Be a K-pop star without leaving home
YOU do not have to be Korean - or even be in the country - to learn how to be a bona-fide K-pop star.
Hallyu fans can now join a "K-pop academy" in 18 countries around the world under a new programme by South Korea's Ministry of Culture, Sports and Tourism.
They will be able to to learn iconic K-pop songs and pick up swanky dance moves epitomised by their idols.
The centres are scheduled to open gradually at 20 Korean cultural centres in 18 countries, including the United States, China and France.
The first, at the Korean Cultural Center in Shanghai, opened yesterday, said the ministry in a press release.
Other centres are in Thailand, India, Spain, Mexico, Turkey, Germany, Vietnam and Indonesia, among others.
This move is targeted at foreigners interested in Korean culture, with the aim to spread the "Korean Wave", said the government on Monday.
"It will help people around the world better understand Korea through various programmes for experiencing Korean culture," said Park Younggoog, chief of the Korean Culture and Information Service which is affiliated with the South Korean culture ministry.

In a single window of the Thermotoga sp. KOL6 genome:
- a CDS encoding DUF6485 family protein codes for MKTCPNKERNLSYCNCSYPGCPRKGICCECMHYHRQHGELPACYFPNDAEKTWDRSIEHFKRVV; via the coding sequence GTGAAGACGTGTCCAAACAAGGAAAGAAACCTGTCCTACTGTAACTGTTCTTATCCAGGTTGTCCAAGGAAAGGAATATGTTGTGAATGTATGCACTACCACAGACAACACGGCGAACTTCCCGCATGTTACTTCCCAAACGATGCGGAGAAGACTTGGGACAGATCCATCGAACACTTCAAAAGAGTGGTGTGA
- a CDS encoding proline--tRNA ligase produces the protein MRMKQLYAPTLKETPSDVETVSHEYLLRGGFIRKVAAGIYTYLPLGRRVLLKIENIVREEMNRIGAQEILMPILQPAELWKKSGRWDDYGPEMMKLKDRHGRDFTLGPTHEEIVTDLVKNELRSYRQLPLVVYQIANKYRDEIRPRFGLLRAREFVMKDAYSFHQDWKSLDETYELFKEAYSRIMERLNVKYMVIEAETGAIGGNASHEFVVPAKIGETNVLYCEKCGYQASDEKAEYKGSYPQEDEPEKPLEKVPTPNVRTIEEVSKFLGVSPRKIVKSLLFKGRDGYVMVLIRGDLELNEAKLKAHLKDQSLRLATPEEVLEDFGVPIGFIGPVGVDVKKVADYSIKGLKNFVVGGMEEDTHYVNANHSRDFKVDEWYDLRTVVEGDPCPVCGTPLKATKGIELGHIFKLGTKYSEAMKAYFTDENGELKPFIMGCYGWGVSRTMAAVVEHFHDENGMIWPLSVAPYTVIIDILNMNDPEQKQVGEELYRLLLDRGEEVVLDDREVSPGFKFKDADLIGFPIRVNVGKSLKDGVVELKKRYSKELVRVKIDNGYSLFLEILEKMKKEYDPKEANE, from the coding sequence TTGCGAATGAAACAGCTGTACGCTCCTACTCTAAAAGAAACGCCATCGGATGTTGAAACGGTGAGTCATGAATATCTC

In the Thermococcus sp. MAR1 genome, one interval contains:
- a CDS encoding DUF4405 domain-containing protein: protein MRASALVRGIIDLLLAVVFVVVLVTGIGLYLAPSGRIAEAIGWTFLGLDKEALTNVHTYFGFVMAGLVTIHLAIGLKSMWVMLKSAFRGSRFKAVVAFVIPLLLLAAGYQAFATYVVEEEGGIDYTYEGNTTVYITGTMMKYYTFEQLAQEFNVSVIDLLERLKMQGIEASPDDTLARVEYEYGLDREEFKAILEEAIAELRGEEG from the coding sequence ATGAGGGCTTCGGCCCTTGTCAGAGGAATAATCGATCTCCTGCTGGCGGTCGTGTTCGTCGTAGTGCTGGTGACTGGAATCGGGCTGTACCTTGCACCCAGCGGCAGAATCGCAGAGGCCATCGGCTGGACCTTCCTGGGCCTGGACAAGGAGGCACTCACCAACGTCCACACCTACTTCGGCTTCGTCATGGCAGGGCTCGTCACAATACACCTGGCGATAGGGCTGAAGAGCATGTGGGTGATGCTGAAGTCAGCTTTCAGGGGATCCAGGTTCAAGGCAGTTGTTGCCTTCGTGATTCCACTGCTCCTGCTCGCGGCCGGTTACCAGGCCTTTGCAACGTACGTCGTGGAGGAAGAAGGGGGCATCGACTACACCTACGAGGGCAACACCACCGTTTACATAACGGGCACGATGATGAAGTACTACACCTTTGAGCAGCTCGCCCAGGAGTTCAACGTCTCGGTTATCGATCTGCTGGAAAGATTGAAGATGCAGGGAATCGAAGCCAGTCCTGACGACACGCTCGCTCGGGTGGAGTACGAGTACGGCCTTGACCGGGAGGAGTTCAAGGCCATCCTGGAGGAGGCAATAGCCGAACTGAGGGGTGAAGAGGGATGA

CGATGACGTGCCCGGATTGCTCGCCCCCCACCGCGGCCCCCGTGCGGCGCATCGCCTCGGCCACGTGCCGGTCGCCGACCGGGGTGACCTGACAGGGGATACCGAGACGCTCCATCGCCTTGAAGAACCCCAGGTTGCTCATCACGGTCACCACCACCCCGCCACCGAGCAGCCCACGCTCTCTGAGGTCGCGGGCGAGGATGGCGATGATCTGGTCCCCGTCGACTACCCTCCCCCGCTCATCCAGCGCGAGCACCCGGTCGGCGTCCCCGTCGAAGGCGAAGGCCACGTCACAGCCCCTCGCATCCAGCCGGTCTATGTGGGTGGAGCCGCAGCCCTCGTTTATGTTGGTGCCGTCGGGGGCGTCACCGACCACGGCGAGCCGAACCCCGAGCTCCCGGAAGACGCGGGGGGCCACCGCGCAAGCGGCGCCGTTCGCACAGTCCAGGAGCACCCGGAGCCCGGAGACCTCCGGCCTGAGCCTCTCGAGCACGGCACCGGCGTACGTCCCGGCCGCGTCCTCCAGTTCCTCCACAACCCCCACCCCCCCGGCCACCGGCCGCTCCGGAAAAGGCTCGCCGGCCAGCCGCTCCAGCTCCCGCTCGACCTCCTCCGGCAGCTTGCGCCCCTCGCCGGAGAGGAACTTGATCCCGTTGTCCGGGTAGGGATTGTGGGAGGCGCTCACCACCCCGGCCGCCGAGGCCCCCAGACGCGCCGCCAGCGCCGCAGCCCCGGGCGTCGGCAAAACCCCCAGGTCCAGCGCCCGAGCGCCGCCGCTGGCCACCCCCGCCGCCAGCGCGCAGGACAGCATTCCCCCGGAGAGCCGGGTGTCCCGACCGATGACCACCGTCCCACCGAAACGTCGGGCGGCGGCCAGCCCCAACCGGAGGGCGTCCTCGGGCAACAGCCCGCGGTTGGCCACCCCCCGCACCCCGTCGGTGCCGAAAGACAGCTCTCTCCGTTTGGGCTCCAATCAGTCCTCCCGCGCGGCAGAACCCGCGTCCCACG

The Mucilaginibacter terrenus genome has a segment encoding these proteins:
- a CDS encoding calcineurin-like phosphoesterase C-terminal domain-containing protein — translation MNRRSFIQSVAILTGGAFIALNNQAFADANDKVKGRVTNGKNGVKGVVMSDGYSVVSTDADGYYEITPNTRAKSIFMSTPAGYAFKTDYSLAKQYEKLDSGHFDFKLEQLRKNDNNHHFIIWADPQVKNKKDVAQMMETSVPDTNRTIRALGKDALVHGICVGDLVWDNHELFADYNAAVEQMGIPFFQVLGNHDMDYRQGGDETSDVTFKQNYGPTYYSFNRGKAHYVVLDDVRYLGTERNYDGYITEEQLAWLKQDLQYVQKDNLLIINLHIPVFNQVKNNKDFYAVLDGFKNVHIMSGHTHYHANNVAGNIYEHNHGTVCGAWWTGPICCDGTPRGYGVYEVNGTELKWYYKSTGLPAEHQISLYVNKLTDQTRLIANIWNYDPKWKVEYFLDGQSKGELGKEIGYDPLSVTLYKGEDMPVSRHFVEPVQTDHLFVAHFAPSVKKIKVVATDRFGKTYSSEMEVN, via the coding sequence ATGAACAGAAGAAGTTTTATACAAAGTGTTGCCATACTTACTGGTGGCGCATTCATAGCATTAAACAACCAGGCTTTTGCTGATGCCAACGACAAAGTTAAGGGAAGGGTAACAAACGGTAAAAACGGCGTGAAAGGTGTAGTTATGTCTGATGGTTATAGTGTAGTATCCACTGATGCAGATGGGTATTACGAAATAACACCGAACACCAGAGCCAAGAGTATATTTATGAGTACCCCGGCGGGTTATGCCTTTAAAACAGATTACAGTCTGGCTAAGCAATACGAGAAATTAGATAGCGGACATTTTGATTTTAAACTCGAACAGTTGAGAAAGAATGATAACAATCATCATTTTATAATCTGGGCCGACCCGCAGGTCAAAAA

Participants will pick up the moves from South Korea's top-level teaching staff at the K-pop academy, he added in a statement.
Professors from Sejong University and Howon University will conduct vocal and dance lessons. Shin Yeon Ah, a former member of R&B and soul female quartet Big Mama, which disbanded in 2012, will give vocal lessons at the Los Angeles academy.
Choi Jong Hoan, a first-generation B-boy in South Korea and former dance trainer in JYP Entertainment, will teach dance.
The courses will be held from this month to September.
Besides K-pop, the academy will also offer participants the chance to learn about Korean TV series and films, taste Korean food and experience trendy Korean make-up and nail art first-hand to help them better understand Korean culture, the ministry said.
One can sign up for elementary or intermediate-level courses at the overseas centres.
The elementary course, for instance, will cover general Korean culture, including dramas, movies and foods for one week. This is followed by singing for two weeks, dancing for two weeks and, finally, pop-music audition preparation for one week.
The ministry plans to expand the programme next year if it proves to be popular among foreigners.